Weight loss is a goal many people have at some point in their lives and there is an abundance of information and diets out there telling you how to achieve this goal. Despite all this information, and what the diet industry would like you to believe, is that weight loss is difficult. Yet at its core, weight loss is simple maths – calories in verses calories out. Today we will look at what calories are, how they work and how you can manipulate them to help you lose weight.
Let’s start by looking at what calories are.
Calories are a measurement of energy. A single calorie, known as a gram calorie, refers to the amount of energy needed to raise one gram of water by one degree Celsius.
The calories you are most familiar with are food calories or kilocalories. One food calorie equals 1000 gram calories and is the standard means of measuring the amount of energy in the food you eat. With the exception of water, everything you eat and drink contains calories and these calories provide energy to your body.
The amount of calories in your food is mainly determined by fat, protein and carbohydrates, known as macronutrients. All foods contain one or more of these macronutrients and each one contain a different amount of calories or energy. Carbohydrates and protein each have four calories per gram while fat has nine calories per gram and alcohol has seven calories per gram. In simple terms this means 100 grams of pure protein has 400 calories while 100 grams of pure fat has 900 calories.
When you see the calorie content of your favorite food, what you are seeing is the amount of energy that food will provide based on its unique mixture of fat, protein and carbohydrate.
So how do calories work, now that you know what they are?
Every person needs a certain amount of energy every day for basic human function and to keep their body alive. Calorie intake is an easy way to measure and determine just how much energy you need and to make sure you are getting the right amount.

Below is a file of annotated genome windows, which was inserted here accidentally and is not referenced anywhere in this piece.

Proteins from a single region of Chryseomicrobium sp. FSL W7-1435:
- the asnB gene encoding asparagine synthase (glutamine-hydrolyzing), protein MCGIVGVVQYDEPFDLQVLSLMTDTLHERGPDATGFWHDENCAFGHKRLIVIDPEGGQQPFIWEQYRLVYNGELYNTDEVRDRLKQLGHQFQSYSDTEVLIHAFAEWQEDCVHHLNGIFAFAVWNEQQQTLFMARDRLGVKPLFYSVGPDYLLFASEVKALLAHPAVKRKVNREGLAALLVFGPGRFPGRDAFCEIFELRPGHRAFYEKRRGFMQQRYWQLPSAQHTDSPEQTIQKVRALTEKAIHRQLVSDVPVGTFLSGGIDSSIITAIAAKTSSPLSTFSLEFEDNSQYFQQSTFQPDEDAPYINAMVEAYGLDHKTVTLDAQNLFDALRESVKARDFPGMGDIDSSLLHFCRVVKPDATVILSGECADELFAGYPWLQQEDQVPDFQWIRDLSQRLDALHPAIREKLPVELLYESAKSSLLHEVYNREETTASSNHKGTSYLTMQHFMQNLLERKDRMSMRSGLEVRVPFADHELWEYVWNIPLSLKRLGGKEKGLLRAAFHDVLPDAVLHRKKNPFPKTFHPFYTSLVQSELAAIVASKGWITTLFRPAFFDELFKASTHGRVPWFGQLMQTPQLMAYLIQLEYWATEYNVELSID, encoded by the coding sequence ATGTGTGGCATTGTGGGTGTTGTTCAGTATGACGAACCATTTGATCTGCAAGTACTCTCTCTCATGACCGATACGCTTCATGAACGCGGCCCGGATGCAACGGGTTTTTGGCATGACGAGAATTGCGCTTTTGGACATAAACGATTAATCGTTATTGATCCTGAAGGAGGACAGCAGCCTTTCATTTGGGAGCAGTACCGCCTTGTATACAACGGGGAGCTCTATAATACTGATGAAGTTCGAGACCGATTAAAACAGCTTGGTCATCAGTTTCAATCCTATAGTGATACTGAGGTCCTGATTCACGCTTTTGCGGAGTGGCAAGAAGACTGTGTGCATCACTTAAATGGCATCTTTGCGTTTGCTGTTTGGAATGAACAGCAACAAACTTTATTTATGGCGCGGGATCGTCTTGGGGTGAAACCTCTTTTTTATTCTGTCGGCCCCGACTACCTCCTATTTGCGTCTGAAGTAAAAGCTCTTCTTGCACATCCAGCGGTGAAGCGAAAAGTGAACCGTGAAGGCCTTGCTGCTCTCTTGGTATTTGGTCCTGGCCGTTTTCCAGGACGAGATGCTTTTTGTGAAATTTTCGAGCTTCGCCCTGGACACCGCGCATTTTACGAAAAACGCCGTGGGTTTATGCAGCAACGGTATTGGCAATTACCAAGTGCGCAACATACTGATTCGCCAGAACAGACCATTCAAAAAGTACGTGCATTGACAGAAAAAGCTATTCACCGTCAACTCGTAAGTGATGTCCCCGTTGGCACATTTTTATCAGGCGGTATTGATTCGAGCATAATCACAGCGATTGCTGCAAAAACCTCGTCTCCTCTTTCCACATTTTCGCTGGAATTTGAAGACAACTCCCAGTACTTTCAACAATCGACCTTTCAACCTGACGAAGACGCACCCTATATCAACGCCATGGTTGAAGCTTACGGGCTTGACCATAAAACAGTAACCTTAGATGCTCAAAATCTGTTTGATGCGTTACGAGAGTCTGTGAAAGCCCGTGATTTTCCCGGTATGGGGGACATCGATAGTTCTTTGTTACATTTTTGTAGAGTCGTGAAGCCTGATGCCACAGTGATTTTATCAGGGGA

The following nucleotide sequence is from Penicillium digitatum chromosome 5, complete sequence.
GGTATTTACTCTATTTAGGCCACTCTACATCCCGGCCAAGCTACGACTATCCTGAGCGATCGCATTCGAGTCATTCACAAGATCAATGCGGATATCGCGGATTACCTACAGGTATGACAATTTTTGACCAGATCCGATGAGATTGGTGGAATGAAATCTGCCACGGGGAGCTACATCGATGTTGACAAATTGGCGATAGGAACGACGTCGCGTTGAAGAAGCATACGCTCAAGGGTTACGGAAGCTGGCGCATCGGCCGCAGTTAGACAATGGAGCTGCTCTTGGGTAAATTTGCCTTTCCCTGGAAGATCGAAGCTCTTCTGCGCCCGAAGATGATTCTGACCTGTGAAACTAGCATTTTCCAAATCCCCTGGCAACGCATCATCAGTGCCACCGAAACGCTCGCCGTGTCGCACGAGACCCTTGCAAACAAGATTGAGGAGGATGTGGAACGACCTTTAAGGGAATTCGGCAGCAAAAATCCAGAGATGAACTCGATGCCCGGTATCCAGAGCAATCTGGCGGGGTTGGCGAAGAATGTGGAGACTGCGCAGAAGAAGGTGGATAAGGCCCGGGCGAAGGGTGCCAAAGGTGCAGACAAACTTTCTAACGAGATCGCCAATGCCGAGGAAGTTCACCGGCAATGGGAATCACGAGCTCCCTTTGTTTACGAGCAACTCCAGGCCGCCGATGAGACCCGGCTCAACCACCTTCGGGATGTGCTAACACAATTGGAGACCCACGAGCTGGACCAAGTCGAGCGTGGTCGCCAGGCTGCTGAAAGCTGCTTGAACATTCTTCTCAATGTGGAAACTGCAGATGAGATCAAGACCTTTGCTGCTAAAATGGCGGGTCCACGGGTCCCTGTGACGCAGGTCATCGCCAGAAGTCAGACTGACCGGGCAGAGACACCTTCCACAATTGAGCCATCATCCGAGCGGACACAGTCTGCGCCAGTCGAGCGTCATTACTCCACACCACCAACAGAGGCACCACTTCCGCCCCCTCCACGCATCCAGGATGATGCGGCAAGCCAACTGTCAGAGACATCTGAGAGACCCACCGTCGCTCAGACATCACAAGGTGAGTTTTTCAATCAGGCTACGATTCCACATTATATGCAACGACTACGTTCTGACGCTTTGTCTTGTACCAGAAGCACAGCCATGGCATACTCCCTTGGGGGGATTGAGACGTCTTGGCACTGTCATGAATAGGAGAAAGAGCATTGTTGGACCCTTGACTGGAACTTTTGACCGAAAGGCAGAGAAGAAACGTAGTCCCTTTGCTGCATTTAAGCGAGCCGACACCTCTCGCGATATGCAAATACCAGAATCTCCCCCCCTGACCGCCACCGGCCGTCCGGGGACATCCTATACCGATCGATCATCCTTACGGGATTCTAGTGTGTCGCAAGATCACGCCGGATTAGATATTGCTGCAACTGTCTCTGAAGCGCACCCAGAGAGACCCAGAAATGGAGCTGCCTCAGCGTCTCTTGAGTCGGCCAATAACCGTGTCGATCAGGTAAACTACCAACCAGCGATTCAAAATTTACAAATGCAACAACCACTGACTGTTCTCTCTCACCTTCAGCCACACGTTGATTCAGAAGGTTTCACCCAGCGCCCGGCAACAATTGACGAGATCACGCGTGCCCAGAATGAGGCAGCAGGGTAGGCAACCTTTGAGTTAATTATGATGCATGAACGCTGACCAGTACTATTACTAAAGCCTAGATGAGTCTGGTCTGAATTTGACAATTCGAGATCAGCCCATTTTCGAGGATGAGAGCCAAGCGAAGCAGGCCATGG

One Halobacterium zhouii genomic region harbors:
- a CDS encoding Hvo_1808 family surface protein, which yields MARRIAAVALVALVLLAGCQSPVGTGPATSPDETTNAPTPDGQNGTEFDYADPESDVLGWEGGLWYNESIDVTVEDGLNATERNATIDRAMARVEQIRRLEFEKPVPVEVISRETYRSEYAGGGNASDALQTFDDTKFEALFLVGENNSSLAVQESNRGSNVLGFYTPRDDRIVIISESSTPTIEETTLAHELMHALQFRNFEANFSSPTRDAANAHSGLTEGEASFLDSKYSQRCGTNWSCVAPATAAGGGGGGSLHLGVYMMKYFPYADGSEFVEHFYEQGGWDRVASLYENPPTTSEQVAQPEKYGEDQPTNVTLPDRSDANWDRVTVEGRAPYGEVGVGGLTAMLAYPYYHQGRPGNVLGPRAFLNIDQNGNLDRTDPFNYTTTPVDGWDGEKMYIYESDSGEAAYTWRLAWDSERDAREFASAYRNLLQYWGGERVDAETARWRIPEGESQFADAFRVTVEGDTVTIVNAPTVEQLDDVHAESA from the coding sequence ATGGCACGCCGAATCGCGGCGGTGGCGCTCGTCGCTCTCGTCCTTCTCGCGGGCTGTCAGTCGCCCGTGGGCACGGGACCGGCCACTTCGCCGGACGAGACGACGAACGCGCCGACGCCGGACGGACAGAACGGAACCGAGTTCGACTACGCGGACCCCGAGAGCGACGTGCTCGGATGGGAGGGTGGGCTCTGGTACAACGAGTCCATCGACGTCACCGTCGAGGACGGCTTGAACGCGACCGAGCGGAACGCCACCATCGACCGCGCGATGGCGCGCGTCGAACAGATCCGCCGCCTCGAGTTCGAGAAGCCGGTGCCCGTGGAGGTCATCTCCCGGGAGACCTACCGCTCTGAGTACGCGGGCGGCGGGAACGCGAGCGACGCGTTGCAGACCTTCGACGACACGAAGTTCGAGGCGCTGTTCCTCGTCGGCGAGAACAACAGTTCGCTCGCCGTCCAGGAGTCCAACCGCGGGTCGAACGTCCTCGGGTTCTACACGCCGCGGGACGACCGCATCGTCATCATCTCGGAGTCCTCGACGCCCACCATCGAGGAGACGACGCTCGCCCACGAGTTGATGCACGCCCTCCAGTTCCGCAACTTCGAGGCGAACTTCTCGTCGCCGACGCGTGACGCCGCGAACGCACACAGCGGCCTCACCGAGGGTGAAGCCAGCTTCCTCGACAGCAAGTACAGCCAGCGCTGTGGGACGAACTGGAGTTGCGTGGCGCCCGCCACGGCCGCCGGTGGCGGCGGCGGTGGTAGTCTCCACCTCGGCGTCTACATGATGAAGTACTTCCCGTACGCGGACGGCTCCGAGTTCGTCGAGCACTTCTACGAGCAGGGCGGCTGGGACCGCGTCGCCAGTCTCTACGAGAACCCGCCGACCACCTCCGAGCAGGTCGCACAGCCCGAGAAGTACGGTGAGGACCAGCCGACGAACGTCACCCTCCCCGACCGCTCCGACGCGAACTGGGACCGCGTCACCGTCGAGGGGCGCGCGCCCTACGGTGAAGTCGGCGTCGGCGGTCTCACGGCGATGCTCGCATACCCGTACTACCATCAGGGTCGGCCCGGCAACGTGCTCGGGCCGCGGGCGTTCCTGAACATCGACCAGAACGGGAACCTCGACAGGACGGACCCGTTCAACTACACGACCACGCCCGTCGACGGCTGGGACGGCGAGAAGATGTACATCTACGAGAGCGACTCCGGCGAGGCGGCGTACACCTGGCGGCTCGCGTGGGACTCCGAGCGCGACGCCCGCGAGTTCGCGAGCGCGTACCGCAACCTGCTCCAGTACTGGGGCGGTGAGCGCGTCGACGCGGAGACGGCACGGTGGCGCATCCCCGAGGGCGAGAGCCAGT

How much energy or how many calories you need each day depends on your age, gender, height, weight and activity levels. You may have heard others talking about metabolic rate and metabolism. Your metabolic rate and metabolism is the amount of energy your body uses each day to support your heart, lungs, and brain function, to digest food, to exercise and to simply live and complete your daily tasks.
Your resting or basal metabolic rate is the minimum amount of energy you need each day for these functions if you were at complete rest. Because very few people are at complete rest all day, the amount of calories you need takes into account any activity you do, no matter how heavy or light. Extra movement means extra energy to fuel the movement.
So what exactly does this mean?
It simply means that a male of average height and weight who doesn’t do any activity during the day would need less calories or energy than a male of the same height, weight and age who is active all day.
Seems pretty simple right? And it is. Let’s look at it in terms of weight.
Every time you eat or drink, you are taking in energy to fuel your body and every time you exercise or perform an activity, you are using energy. When you take in enough energy or calories each day to meet your body’s needs, your body uses that energy for its daily functions and your weight remains the same.
Remember when I said weight loss was simple maths?
When you take in more calories than you need, your body stores this extra energy and you put on weight. When you take in fewer calories than you need, your body uses its stored energy to make up the difference and you lose weight.
Let’s say you need 2500 calories a day based on your height, weight, age, gender and activity level. If you consume 2500 calories throughout the day, your body receives all the energy it needs and doesn’t need to store or use any extra.